Global warming could bring worse disasters

BY STEVE GUST | Baltimore, MD | June 12, 2000


With widespread drought and wildfires already burdening many states, and the season's first tropical depression worrying others about flooding, some

forecasters are predicting that global warming could make it all even worse.

A highly charged issue in the political arena, global warming has also gotten the attention of disaster responders.

The stakes could be very high if global warming isn't curbed, said Kara Rinaldi of the World Wildlife Fund. As the combustion of fossil fuels adds gases to

the earth's atmosphere, the planet is heating up, she said.

Her group, based in Washington D.C., is interested in the preservation of the environment for wildlife. "The ecosystems affect the living conditions and

habitats of living creatures everywhere," Rinaldi said.

Soon the international World Wildlife Fund will release a report by European scientists on a warmer earth. More severe droughts and floods are possible

by a world climate thrown out of whack by global warming, Rinaldi said.

In the faith community, some are concerned with being good stewards of the earth. One of those groups is the Michigan Interfaith Global Warming

Campaign -- one of 16 similar statewide efforts. Its coordinator is Kim Winchell. She said the group works in cooperation with the National Religious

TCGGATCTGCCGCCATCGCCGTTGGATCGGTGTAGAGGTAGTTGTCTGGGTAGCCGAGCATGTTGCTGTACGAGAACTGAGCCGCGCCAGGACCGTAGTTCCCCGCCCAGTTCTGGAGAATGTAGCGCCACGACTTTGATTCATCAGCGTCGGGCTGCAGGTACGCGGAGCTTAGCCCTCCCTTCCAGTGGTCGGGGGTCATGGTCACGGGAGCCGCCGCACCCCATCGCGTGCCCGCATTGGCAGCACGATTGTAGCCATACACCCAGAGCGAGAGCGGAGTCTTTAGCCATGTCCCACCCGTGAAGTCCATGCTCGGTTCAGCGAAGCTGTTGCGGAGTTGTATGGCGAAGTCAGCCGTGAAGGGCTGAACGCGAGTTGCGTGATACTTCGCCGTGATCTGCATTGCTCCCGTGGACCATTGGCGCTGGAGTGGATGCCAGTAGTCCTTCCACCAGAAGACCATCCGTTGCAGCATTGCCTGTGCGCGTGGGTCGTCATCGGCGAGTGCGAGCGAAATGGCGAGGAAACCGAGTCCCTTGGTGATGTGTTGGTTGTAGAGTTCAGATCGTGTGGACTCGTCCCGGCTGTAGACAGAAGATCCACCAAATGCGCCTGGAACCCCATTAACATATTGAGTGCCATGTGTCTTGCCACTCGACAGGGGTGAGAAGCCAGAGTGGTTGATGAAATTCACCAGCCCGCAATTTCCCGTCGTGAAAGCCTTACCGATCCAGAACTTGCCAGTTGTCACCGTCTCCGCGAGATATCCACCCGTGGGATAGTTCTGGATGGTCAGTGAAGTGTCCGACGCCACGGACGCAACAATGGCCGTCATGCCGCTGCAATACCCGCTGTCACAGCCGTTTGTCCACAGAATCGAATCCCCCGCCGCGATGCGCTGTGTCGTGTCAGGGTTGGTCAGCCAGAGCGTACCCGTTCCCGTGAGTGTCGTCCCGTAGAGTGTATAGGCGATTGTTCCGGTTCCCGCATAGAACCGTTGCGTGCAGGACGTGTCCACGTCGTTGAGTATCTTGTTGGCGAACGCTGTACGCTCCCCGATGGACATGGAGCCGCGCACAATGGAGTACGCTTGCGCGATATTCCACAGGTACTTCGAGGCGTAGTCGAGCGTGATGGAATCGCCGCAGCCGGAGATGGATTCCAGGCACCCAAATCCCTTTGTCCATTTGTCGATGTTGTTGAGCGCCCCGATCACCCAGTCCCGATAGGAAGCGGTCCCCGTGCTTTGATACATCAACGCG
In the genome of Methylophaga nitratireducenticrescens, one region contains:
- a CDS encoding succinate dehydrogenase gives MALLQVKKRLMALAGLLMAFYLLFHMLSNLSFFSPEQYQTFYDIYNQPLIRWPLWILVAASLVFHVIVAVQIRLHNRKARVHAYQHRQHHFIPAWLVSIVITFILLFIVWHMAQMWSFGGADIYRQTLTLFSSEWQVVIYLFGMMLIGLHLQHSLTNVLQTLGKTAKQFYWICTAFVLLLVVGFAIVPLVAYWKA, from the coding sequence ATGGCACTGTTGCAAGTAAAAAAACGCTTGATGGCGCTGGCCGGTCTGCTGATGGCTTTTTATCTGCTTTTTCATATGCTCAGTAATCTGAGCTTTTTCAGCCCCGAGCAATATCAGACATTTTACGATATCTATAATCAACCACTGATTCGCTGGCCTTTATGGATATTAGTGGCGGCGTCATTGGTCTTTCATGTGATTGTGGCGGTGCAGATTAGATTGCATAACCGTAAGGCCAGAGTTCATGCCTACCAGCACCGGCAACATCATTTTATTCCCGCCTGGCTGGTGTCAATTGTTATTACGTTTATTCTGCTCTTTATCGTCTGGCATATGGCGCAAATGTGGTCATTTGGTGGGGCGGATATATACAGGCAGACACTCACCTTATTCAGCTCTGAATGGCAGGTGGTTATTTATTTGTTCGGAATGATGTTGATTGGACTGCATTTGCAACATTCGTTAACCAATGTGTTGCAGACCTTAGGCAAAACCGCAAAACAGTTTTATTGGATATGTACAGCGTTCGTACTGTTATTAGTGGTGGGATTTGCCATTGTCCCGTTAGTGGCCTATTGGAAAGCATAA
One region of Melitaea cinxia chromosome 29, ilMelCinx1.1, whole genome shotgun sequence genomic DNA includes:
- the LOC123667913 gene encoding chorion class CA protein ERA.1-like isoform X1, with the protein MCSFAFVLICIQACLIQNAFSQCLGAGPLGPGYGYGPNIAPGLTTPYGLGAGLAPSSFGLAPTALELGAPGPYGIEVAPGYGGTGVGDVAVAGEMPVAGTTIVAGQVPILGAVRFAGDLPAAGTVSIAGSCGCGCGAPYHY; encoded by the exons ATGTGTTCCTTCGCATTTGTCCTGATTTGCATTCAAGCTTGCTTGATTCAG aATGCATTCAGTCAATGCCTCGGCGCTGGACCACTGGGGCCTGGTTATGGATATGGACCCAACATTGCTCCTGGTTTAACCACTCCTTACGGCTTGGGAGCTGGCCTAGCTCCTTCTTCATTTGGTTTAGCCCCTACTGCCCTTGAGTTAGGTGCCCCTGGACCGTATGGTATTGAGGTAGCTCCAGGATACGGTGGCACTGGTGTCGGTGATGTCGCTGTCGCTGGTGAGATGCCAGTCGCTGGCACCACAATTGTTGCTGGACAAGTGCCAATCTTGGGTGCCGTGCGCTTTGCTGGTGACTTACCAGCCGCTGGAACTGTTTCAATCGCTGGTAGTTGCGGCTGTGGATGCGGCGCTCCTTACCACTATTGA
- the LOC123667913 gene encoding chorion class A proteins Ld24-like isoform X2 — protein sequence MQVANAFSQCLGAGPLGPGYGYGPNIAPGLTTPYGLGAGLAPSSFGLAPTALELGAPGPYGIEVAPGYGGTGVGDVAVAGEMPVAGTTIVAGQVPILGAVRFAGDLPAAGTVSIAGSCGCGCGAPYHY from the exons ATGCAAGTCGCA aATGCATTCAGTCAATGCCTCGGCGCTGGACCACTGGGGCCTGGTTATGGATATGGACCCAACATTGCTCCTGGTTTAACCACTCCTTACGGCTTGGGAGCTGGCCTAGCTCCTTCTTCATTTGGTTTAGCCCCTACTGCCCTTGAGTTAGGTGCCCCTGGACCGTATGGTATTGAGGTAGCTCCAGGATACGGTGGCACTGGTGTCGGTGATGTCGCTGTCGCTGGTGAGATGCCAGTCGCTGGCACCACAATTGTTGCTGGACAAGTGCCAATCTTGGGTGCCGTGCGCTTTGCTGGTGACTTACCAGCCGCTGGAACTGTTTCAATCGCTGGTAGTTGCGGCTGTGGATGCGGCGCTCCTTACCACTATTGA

Partnership for the Environment and the Eco-Justice Working Group of the National Council of Churches.

"Our desire is to raise awareness among congregations and synagogues," she said.

Warmer temperatures, she said, could raise water levels and cause widespread flooding in coastal towns.

"It's a matter of justice because the poor of the world and those living on low-lying island nations and in the inner cities will suffer first and the most from

rising ocean levels, heat waves, severe storms, and the spread of disease," Winchell said. "Justice demands that we be accountable and be among the first

to act."

Others in the group, founded during an especially hot summer in 1998, also see the threat, including Anne Leavitt-Gruberger of Ann Arbor, MI.

"I think that the extreme weather patterns that have become apparent in the past few years are evidence of that," she said. "I feel that all people of faith

regard these issues as worthy of their time."

Rinaldi thinks industrialized nations, especially the United States, need to shoulder the most responsibility for the situation. The key is the use of clean

energy technology, she said.

"This is something that already exists that reduces greenhouse gas emissions," she said. Winchell thinks it's an issue involving all faiths and religions. "I

think we've seen temperatures climb by one degree this century," she said. "A warmer climate also tends to give storms more energy to make them

stronger."

"We provide faith-based educational resources on the issue of global warming and information on energy efficiency," Winchell said. The group advocates

for recycling, less driving, fuel-efficient cars, Energy Star labeled appliances, and petitioning lawmakers for the use of cleaner and renewable sources of

energy.

There's also a video offered by the Union of Concerned Scientists, called "Keeping the Earth -- Religious and Scientific Perspectives on the Environment."

The Michigan group also has seminars to improve energy efficiency at homes of worship. Winchell sees the effort as a long battle but one worth waging.

Leavitt-Gruberger agrees. "I feel that all people have been placed on this earth as stewards, or protectors, of this earth," she said. "It becomes our burden

to ensure that there will be an earth that is healthy and sustainable for generations to come."


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